Charles Walker

Highwaymen Artist

Charles Walker

A native of Fort Pierce, Fla., Charles Walker has spent a lifetime painting Florida’s wild landscapes – and considers himself only loosely affiliated with Alfred Hair and Harold Newton’s group of artists who came to be known as the Florida Highwaymen painters.

Born to a family of three children in Fort Pierce in 1945, Walker was interested in art from an early age and began drawing at the age of five. He attended the Lincoln Park Academy and was a student in art teacher Zanobia Jefferson’s class, as several of the other Highwaymen painters were. By the time he was in 9th grade, the aspiring young painter had won his first art competition and had earned himself a reputation as the artist in his class.

Despite this early interest in painting and the encouragement he received from his family and Mrs. Jefferson, it wasn’t until he was well into his twenties that Walker began pursuing art as a means to support himself and his family. His wife Gertrude was a sister of Livingston “Castro” Roberts, a well-known and much-admired painter among Alfred Hair’s collective of artists working in Fort Pierce, and she was an accomplished painter in her own right. Highwaymen artist and renowned salesman Al Black even sold her paintings with other Highwaymen works after Hair’s death in 1970. It was around this time that Walker began moving away from drawing, his primary interest at the time, and began focusing on creating landscapes. 

Despite the close family association with his notable Highwaymen brother-in-law, however, Walker never adopted the group’s “fast painting” style and can take as much as a month and a half to finish a piece. He has developed his skills over the years through careful and constant study and effort, learning from watching other painters and from observing nature. “You need to pay attention to what you’re doing,” he told The Highwaymen Trail, a heritage trail organization run by the city of Fort Pierce and the Florida Humanities Council. “It’s about taking things seriously.”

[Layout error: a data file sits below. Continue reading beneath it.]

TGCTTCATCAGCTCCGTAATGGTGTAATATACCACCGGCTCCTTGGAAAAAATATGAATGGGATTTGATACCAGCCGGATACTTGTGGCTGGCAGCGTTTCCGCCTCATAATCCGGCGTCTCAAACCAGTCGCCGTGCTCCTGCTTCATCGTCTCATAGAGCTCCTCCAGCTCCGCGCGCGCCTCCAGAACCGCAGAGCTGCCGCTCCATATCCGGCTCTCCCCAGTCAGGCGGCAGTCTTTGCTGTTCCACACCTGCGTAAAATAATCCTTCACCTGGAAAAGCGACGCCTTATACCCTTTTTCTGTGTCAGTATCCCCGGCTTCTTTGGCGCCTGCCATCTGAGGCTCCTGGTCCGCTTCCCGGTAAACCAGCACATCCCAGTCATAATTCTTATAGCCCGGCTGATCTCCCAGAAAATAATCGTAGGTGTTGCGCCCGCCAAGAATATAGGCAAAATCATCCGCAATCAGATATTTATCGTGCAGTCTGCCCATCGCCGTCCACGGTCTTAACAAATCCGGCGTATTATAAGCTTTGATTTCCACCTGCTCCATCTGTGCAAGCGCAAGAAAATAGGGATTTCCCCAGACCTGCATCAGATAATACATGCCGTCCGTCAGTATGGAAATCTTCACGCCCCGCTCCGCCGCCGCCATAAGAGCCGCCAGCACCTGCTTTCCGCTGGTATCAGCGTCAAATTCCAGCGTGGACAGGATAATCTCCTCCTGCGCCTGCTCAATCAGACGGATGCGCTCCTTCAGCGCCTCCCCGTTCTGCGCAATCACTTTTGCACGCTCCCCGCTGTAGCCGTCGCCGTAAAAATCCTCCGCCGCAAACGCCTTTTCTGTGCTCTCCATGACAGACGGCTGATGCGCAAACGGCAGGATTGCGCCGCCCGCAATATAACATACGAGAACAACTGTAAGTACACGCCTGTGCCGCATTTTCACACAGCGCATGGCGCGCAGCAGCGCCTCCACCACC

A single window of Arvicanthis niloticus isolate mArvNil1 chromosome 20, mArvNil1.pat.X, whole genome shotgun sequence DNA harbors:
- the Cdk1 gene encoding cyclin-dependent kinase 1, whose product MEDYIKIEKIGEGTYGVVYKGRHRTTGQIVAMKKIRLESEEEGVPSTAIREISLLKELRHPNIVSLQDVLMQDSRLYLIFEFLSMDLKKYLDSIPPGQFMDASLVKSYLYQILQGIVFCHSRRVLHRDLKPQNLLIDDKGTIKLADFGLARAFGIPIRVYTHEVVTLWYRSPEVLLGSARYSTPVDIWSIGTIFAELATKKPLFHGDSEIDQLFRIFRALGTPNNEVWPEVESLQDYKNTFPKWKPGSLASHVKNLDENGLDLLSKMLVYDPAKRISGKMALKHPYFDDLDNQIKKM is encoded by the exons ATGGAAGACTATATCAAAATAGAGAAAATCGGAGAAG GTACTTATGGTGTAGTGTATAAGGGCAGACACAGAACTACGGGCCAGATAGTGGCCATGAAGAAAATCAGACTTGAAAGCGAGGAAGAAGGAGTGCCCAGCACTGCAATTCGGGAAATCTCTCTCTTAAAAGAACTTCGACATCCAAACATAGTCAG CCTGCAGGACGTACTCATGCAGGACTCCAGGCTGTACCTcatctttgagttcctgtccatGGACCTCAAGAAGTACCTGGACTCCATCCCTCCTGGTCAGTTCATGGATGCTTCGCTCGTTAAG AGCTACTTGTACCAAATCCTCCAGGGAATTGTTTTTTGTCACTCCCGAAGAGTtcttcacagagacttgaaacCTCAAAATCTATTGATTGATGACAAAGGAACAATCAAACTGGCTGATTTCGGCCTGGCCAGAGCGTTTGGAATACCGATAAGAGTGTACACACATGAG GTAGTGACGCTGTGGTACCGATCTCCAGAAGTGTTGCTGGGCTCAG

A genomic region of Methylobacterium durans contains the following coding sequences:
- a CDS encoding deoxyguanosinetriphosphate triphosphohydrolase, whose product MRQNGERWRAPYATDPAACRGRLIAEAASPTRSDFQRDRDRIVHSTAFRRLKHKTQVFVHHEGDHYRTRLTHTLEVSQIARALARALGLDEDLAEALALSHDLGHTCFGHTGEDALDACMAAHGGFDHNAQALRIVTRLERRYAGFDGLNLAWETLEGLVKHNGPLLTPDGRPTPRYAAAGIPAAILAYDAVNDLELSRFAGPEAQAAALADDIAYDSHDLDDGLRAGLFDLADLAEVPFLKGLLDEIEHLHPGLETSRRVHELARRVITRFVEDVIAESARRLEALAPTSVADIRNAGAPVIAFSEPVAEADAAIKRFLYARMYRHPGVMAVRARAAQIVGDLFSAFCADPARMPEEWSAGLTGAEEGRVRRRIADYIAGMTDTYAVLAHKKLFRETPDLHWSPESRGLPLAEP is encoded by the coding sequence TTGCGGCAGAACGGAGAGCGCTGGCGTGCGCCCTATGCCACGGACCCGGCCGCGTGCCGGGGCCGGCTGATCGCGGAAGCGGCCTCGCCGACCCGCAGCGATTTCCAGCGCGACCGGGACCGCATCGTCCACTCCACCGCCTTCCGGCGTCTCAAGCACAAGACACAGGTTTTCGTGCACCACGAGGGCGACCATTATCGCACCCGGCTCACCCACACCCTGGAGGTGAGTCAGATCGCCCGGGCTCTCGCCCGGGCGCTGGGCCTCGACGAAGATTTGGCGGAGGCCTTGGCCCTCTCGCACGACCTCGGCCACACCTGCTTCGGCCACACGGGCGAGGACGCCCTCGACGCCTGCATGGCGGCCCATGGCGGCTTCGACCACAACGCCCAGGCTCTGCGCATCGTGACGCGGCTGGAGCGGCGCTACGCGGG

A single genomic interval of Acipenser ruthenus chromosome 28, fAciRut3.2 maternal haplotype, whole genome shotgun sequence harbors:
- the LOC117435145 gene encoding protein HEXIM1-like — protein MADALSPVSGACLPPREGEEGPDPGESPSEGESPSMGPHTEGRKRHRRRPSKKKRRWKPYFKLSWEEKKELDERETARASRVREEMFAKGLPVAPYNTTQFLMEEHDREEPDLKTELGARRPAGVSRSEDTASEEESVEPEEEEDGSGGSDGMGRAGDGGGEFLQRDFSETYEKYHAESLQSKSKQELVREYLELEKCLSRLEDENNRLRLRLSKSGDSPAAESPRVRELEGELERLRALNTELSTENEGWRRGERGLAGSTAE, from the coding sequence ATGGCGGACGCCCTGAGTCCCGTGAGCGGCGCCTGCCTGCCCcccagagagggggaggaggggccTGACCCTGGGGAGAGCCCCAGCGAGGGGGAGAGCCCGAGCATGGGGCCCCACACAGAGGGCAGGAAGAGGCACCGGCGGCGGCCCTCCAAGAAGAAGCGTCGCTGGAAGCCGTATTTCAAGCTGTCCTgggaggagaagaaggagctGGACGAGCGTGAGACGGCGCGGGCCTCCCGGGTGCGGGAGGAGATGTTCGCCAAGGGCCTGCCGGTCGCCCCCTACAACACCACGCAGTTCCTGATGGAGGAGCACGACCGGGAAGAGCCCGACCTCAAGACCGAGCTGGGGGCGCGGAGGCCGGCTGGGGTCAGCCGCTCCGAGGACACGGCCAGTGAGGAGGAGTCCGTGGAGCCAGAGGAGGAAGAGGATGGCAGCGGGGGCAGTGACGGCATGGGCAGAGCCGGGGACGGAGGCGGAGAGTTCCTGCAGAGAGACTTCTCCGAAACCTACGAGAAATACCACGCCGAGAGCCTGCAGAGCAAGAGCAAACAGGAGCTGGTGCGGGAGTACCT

Walker’s early career was one of evolving as a painter and learning how to best communicate the details he observed in Florida’s landscapes, especially in terms of wildlife. The beautifully depicted turkeys and animals that typically inhabit his paintings are less common in the work of other Highwaymen painters and a characteristic which sets him apart from the group. 

By the 1980s Walker had established himself and has spent the ensuing years a well-known and much respected landscape painter in Florida. He gets his ideas from the time he spends outdoors exploring what wilderness still survives around Fort Pierce, the hours he spends at the beach “watching the waves,” from memories from his childhood, from photographs, and from his wife. It was Gertrude who first suggested he paint the loggerhead turtles his later paintings are known for.  

Inducted into the Florida Artists Hall of Fame in 2004, Charles Walker continues to live and paint in Fort Pierce and refers to himself simply as “a painter of nature, wildlife, and its habitat,” and without the fanfare of being a Highwaymen painter. He is a lover of Florida’s natural habitats and a member of the American Society of Marine Artists. He is a well-known and respected landscape painter in the U.S., and his work has hung in many important collections and been featured in numerous wildlife and art-focused magazines.

Charles Walker Interview

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